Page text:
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Analyisis Of Buyer Behaviour: Social Trends, Self Concept And Motivation Affecting The Consumption Of Organic Products

2638 words - 11 pages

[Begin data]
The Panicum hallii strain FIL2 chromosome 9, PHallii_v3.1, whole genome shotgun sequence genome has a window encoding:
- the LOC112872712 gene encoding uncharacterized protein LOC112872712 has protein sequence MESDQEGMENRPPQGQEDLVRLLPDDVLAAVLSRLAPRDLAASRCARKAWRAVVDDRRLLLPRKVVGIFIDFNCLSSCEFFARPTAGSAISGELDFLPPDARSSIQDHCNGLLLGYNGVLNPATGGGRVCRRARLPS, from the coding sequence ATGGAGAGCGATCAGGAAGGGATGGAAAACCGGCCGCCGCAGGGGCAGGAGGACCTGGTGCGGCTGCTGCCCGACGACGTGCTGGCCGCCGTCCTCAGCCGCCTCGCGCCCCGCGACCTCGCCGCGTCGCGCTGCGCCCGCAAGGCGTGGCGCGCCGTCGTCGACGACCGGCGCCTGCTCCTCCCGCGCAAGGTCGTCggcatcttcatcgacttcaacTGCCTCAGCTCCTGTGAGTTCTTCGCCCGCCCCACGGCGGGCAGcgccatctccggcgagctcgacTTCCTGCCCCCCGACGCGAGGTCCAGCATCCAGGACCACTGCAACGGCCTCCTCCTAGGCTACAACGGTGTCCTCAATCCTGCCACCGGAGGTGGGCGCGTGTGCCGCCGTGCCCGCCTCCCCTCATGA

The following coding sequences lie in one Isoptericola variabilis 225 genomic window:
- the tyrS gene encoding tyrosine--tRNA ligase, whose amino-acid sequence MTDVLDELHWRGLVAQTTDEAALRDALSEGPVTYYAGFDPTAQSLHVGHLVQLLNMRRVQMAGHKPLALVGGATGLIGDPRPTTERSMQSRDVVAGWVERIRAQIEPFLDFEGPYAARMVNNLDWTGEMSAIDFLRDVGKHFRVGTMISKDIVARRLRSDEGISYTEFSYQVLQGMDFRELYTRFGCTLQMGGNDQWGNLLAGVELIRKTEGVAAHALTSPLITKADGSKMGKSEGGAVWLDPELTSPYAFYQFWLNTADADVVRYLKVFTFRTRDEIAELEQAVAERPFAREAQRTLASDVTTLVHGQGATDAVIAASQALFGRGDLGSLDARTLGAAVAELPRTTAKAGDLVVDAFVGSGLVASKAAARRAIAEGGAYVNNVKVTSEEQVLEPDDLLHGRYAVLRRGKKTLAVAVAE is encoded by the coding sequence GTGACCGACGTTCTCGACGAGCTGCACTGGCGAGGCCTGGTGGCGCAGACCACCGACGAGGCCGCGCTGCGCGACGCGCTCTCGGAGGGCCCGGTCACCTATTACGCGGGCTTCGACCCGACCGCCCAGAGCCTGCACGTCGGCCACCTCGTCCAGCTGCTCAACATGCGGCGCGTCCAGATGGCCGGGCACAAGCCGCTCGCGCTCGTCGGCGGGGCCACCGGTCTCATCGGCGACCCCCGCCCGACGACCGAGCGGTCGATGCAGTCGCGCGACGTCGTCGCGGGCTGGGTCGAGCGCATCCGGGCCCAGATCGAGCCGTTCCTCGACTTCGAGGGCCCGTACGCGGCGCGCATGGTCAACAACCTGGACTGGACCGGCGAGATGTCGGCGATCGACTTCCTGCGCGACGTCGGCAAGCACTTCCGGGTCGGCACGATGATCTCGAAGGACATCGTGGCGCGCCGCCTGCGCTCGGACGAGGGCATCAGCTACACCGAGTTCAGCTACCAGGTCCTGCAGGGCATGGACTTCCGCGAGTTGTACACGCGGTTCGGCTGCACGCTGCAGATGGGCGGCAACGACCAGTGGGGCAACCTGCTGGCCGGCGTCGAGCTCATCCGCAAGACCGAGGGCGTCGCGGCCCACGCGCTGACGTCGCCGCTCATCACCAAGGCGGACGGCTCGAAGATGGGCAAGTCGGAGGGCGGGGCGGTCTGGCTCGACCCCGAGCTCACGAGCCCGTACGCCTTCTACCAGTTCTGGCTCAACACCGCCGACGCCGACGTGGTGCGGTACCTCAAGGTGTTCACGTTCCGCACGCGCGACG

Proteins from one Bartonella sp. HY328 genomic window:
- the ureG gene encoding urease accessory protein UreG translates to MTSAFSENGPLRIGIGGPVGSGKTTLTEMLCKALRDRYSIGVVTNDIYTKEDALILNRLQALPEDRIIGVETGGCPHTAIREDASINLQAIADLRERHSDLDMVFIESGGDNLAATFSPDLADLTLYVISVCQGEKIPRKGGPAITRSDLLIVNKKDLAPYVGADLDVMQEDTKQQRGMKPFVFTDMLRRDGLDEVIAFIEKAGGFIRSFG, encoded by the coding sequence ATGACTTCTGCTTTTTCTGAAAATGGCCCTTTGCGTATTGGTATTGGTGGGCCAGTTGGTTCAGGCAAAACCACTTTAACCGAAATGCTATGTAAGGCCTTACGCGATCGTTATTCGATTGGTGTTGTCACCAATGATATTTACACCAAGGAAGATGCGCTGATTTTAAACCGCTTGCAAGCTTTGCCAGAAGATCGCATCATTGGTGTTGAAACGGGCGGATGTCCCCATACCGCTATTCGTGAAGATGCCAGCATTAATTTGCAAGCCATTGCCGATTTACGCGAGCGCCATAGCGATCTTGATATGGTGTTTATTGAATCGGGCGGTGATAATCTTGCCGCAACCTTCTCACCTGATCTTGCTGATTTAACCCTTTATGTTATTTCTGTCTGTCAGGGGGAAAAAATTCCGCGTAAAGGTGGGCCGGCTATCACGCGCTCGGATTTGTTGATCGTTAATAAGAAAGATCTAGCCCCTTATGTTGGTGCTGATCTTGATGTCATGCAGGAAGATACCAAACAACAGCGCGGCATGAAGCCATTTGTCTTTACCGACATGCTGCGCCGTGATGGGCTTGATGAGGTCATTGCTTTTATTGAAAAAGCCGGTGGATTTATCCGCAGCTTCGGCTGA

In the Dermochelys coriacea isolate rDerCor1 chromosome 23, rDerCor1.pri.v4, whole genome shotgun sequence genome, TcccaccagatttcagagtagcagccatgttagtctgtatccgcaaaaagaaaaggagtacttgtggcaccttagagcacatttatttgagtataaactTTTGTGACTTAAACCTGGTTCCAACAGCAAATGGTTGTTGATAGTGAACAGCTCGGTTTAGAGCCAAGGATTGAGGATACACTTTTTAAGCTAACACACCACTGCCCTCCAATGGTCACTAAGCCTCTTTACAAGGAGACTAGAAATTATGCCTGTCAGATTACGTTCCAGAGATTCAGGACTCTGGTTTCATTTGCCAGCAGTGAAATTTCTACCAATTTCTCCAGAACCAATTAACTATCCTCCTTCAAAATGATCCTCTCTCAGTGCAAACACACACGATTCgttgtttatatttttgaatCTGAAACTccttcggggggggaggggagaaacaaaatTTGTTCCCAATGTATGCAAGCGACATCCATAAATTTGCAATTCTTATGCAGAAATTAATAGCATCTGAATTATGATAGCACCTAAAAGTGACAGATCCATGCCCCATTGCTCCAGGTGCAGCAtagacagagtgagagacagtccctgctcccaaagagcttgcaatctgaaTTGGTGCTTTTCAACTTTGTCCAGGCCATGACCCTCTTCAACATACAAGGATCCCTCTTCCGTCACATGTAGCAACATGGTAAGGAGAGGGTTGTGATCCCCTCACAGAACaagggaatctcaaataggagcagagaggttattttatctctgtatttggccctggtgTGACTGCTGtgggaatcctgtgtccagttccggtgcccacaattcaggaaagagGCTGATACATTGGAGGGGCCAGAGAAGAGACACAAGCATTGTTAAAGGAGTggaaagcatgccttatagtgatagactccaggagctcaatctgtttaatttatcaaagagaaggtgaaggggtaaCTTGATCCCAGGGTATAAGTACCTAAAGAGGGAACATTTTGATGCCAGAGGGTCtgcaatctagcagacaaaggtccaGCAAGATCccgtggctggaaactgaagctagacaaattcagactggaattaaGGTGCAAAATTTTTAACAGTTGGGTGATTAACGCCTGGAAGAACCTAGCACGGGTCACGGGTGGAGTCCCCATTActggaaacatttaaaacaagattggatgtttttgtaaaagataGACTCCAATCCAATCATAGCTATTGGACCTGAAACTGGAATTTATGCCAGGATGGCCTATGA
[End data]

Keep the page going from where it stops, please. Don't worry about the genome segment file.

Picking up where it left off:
May 16, 2003Table of Contents1. Introduction......................................................................................(3)2. Theory behind "We are what we eat"Post modern views on "Consumption" and "Self Concept"...........................(4)3. Greens in Senate, Organics in the MarketBrief summary on consumption of organic products..................................(5)4.Who is buying Organic Food ?..............................................................(6)5. Why people buy organic? What do they "expect"?Motivation and Organic Product............................................................(7)6. What should and could be done?Marketing Implications.........................................................................(10)7. It is a rare chanceConclusion........................................................................................(11)8. References.......................................................................................(12)1. IntroductionAlthough most of the food purchasing decisions are assumed to be low involvement, habitual decisions, the newly emerging product category of Organics has started to challenge this assumption during last decade.The purpose of the paper is to analyse the demand for products with the adjective of "Organic". Our attempt will be to think through their relation with the environmentalist movement and related social trends; to look at the post modernist view of self and its relation with the public sphere, new social movements and consumption; and finally we will question the consumer's motivation to purchase such products. The organics category can be applied to a wide rage of products from soap to candles and the theories discussed below can be applied to most of these different products however, our examples and discussion focus will be limited to organic food products.It all started with the hippiesroots of environmental movements and their effect on social trends and life styleThe most active period of social movement rhetoric in the 20th century was the 1960s. These new social movements did not seem to fit the model of Marxian class conflict but they gave a greater emphasis on group or collective identity, values and lifestyles rather than developed ideologies. Environmentalism as a social movement rooted itself to public and political agenda around this decade. Environmentalism can be understood as actions (undertaken by individuals or groups) that are - or are claimed to be - concerned in some way with conserving, improving, preserving, protecting or saving the 'environment'.(O'Riodan 1991) One of the most essential characteristics of this movement, like most other social movements of that time, is its aim to achieve control over change, in both lifestyle and outer social world.(Giddens 1991)safe to assume that worldwide, knowledge on environmental issues such as ecological balance, conservation, global warming has been increasing during the past two decades; the political...

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